Dollar Rises as Fed's Lockhart Backs September Rate Hike


The dollar hit a 3-1/2 month high against a basket of currencies on Wednesday after a voting member of the U.S. Federal Reserve's policy-setting committee expressed support for an interest rate hike in September.

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Atlanta Federal Reserve President Dennis Lockhart's comments brought cheer to dollar bulls, many of whom were having a rethink about whether the Fed would raise rates this year after subdued wages and tepid economic growth in the first quarter that had clouded the policy outlook.

The dollar index was up 0.2 percent at 98.105, having hit a high of 98.218 in Asian trade, its highest since late April. The dollar also touched a 3-1/2 month high against the Swiss franc of 0.9805 francs after data from Switzerland showed the country slipping deeper into deflation and raising pressure on the Swiss National Bank to act next month.

The dollar's advances took the euro to a two-week low of $1.0847, with a rise in short-dated Treasury yields adding to the dollar's allure as rate differentials moved in its favor.

"More (dollar) gains are dependant on how payrolls data is on Friday and whether earnings are picking up," said Niels Christensen, FX strategist at Nordea. "A good payrolls number will no doubt support Lockhart's view and help the dollar gain more ground."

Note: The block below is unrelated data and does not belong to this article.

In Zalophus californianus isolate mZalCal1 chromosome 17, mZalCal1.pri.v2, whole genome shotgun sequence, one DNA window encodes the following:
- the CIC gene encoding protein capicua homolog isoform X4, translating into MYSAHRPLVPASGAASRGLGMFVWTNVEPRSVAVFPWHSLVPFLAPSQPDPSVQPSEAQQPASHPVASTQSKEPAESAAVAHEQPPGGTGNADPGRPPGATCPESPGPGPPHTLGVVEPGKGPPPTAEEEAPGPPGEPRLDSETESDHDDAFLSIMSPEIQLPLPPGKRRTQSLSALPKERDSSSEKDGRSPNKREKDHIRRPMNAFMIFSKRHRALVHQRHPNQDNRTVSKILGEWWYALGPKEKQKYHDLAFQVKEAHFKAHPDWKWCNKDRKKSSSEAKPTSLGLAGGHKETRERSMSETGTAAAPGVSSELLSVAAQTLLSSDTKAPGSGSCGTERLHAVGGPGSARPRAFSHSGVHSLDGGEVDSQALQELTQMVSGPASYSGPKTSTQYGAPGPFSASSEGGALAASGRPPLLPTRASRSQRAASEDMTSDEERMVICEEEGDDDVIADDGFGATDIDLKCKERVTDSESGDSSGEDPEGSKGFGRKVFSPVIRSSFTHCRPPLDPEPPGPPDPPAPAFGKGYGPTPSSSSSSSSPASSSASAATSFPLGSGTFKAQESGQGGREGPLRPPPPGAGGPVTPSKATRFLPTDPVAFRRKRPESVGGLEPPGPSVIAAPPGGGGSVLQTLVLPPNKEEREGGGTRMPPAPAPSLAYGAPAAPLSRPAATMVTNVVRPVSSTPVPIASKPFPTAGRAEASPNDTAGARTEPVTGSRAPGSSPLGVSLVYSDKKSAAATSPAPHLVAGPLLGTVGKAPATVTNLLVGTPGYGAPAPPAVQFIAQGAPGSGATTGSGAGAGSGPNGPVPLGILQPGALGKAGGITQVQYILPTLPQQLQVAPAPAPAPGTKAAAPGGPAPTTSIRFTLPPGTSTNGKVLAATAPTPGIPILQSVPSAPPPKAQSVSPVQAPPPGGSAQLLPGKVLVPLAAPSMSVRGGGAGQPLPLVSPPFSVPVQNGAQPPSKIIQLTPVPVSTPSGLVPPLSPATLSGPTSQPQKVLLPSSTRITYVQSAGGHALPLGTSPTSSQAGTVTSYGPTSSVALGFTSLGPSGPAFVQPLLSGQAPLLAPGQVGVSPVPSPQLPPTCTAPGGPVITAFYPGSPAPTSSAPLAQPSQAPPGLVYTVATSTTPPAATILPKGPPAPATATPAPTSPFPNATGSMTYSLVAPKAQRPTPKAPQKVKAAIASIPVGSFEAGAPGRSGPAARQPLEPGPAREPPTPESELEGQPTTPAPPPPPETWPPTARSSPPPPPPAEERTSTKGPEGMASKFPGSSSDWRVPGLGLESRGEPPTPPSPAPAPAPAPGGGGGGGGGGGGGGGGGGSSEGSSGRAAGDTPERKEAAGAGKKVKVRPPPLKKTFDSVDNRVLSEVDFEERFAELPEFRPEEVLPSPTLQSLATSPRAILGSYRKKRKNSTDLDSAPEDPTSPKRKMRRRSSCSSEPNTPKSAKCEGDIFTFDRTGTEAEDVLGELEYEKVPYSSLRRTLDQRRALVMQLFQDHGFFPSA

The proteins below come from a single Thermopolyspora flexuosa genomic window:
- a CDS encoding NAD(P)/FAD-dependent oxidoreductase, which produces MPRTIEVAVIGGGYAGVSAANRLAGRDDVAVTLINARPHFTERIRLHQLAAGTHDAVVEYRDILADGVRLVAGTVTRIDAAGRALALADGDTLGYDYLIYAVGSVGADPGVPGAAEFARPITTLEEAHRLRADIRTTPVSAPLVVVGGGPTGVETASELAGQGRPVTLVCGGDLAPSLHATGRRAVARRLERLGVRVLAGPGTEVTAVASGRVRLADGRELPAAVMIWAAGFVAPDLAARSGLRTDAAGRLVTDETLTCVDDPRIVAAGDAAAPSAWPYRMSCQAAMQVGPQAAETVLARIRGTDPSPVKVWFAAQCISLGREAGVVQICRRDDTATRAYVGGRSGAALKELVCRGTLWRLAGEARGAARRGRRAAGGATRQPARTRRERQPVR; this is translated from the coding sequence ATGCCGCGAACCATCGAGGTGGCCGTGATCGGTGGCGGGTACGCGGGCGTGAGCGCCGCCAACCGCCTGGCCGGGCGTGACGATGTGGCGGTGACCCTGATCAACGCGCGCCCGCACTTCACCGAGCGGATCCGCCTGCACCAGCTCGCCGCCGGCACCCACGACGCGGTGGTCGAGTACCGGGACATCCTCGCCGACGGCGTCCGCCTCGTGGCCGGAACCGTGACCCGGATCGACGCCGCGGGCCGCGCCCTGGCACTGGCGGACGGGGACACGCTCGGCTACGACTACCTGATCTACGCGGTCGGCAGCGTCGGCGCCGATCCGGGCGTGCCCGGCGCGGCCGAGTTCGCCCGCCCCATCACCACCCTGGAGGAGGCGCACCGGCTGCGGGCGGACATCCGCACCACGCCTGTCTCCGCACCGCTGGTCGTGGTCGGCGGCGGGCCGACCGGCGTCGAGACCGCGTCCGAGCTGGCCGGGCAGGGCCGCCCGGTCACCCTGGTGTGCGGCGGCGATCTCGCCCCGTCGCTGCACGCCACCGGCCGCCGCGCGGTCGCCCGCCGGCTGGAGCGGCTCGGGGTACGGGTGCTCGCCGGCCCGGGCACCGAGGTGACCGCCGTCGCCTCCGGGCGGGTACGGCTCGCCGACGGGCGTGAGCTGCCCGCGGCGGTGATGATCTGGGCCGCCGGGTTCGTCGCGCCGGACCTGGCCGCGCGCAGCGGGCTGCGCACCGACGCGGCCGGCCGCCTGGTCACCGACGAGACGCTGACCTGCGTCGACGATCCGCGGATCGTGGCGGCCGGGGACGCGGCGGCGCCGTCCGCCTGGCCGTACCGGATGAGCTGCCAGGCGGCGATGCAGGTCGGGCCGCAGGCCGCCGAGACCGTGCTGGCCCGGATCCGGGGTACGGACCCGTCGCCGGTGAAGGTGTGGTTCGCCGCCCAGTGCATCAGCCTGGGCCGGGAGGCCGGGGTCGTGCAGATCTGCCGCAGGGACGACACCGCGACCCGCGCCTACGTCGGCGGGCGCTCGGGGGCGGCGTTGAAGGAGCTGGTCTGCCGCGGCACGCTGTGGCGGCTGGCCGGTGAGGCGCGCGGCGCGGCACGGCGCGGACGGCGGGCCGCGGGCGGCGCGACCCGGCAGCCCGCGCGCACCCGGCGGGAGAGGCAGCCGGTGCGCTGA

Lockhart, a voter this year on the Federal Open Market Committee, told the Wall Street Journal that it would take "significant deterioration" in the U.S. economy for him to not support a rate hike in September.

But with the fed funds rate - which enables investors to bet on when U.S. rates will rise - indicating only a 50 percent chance of lift-off in September, the odds of a hike then are still seen hinging on Friday's U.S. non-farm payrolls data.

Before that, the ADP employment and ISM non-manufacturing surveys will be in focus to give investors an idea about whether the economy and employment growth is picking up. Robust numbers will make the Fed more comfortable over the prospect of starting to raise interest rates in a gradual manner.

"As a further improving labor market should ultimately lead to accelerating price developments, and given medium-term inflation expectations have remained strongly supported of late, we remain of the view that the Fed will start to tighten monetary policy in September," said Manuel Oliveri, FX strategist at Credit Agricole.

"Considering that such an outcome is not yet fully priced in, there appears to be room for policy differentials to diverge anew, pushing euro closer to $1.05 and possibly below."

Meanwhile, the Australian dollar saw profit-takers chip away at some of the big gains it made on Tuesday after the Reserve Bank of Australia toned down its call for a weaker currency. The Aussie dipped 0.3 percent to $0.7355 after surging 1.3 percent on Tuesday to a two-week high of $0.7428. (Editing by Mark Heinrich)